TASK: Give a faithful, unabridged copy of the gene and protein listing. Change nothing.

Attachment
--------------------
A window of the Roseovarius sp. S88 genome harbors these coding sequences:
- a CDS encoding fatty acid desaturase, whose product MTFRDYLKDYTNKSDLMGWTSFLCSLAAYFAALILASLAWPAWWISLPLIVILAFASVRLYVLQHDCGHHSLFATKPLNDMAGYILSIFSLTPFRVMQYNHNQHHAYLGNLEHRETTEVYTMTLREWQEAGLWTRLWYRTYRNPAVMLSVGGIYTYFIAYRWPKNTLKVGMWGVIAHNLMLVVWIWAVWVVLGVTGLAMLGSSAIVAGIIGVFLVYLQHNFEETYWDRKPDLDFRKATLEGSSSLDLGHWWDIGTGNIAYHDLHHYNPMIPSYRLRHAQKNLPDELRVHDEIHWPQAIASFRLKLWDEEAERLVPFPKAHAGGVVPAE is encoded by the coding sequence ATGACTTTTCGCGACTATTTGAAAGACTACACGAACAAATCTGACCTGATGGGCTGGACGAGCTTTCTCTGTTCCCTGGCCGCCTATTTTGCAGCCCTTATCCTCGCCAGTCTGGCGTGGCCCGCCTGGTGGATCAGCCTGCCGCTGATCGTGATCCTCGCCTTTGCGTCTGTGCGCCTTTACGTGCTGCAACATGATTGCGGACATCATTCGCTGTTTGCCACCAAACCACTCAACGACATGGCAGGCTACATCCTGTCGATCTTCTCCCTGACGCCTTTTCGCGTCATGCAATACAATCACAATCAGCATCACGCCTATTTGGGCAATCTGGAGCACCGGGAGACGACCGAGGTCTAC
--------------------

A window of the Roseovarius sp. S88 genome harbors these coding sequences:
- a CDS encoding fatty acid desaturase, whose product MTFRDYLKDYTNKSDLMGWTSFLCSLAAYFAALILASLAWPAWWISLPLIVILAFASVRLYVLQHDCGHHSLFATKPLNDMAGYILSIFSLTPFRVMQYNHNQHHAYLGNLEHRETTEVYTMTLREWQEAGLWTRLWYRTYRNPAVMLSVGGIYTYFIAYRWPKNTLKVGMWGVIAHNLMLVVWIWAVWVVLGVTGLAMLGSSAIVAGIIGVFLVYLQHNFEETYWDRKPDLDFRKATLEGSSSLDLGHWWDIGTGNIAYHDLHHYNPMIPSYRLRHAQKNLPDELRVHDEIHWPQAIASFRLKLWDEEAERLVPFPKAHAGGVVPAE is encoded by the coding sequence ATGACTTTTCGCGACTATTTGAAAGACTACACGAACAAATCTGACCTGATGGGCTGGACGAGCTTTCTCTGTTCCCTGGCCGCCTATTTTGCAGCCCTTATCCTCGCCAGTCTGGCGTGGCCCGCCTGGTGGATCAGCCTGCCGCTGATCGTGATCCTCGCCTTTGCGTCTGTGCGCCTTTACGTGCTGCAACATGATTGCGGACATCATTCGCTGTTTGCCACCAAACCACTCAACGACATGGCAGGCTACATCCTGTCGATCTTCTCCCTGACGCCTTTTCGCGTCATGCAATACAATCACAATCAGCATCACGCCTATTTGGGCAATCTGGAGCACCGGGAGACGACCGAGGTCTAC